Hometrack house prices dip slightly
The research firm said weaker demand and a re-pricing of housing still on agents books was behind the modest decline in house prices as agents and surveyors await a clearer sense of direction once the holidays period is over.
The main change recorded by this national survey of 1,500 agents and surveyors was an unseasonal increase in the number of sales agreed – up 6.5% – at a time in the year when sales volumes would tend to decline rather than rise.
Poor weather in June and early July depressed levels of market activity and this delayed demand has fed through into an unseasonal rise in sales, albeit off a low base.
This is consistent with recent reports of an increase in mortgage lending.
Richard Donnell, director of research at Hometrack, said: “Overall, the survey paints a picture of an uncertain market compounded by seasonal factors, a prolonged period of bad weather and the Olympics.
“This said, despite the general uncertainty, agents report that there are buyers in the market but that they remain cautious and highly price sensitive.
“Correctly priced property is selling within a reasonable time.”
Nationally demand fell for the third month in a row, by -1.3% in August, while supply continued to grow (0.8%) albeit at a slowing rate. The balance between housing demand and supply is widening suggesting further downward pressure on prices.
Demand is up by 10% over the year to date while supply has grown by 19%.
House prices were unchanged (0%) in London, while across all other regions prices fell at slower rate than in recent months. Prices rose across just 3.6% of the country while the extent of price falls slowed slightly in August with 27.1% of areas registering prices falls.
In London prices were, on average, unchanged over August. This is the first time in 2012 that prices in London have not grown. Despite this, the time on market – which in London is low by national standards – stands at just 5.4 weeks.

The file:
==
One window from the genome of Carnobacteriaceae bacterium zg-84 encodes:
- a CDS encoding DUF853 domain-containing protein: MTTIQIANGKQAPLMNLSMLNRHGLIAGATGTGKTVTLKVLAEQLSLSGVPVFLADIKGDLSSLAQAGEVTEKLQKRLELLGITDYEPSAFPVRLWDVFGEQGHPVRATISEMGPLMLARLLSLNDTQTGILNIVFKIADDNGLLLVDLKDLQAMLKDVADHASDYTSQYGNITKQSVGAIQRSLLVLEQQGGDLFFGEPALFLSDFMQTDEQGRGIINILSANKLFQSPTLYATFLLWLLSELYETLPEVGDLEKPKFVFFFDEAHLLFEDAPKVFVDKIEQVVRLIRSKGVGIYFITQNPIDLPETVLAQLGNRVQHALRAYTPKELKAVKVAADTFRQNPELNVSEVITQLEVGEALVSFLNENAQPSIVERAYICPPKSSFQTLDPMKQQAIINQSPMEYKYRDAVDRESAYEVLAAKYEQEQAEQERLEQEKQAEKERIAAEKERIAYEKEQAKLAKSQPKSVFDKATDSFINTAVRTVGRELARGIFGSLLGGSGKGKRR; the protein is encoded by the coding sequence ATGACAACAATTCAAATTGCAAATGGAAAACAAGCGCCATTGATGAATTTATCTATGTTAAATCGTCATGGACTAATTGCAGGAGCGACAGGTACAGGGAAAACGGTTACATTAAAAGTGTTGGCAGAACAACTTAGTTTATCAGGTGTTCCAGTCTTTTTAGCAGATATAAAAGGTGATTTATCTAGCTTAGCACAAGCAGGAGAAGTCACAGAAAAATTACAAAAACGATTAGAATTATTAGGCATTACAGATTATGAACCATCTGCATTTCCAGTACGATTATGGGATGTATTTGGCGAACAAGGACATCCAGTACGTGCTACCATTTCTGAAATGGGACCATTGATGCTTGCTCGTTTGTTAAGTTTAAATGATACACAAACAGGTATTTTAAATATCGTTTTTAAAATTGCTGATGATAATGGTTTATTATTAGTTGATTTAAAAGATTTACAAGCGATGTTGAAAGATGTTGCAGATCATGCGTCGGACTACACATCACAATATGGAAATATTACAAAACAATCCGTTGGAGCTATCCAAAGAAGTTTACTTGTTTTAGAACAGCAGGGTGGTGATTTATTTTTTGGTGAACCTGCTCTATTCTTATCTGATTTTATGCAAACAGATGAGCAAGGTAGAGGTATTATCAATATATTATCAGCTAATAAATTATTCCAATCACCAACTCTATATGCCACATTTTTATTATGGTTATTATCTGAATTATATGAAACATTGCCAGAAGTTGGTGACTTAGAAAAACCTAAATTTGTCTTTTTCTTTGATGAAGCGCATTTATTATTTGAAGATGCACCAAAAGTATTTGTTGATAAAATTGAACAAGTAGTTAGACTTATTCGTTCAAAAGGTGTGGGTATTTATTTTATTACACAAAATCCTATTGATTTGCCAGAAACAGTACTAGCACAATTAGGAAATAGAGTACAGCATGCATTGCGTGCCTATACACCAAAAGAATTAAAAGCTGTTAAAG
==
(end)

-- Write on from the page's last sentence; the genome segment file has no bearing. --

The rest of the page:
Across the rest of the country the level of price falls slowed in August with no regions reporting a price fall in excess of -0.2%. While the time on the market indicator has edged up slowly in recent months to stand at 9.5 weeks, it has grown most sharply in regions in the north of the country where the indicator averages 12 weeks – a return to the highs of March 2011.
Some of the slowest markets have over recent years been in the northern regions of the country. Agents working in these areas have had to be particularly competitive to ensure that sales have taken place.
As a result, these regions have seen some of the largest price adjustments over the last few years.
In southern England where prices firmed the most over recent years, weaker demand is now putting more pressure on agreed prices and as a result, the percentage of asking price being achieved is softening.
Donnell added: “Overall, the market remains in a fragile state. Thin volumes and a sluggish market, compounded by seasonal and one-off events, is reflected in the volatility of this month’s indicators.
“As the supply demand balance weakens, we expect to see slow downward pressure on prices over the remainder of 2012.”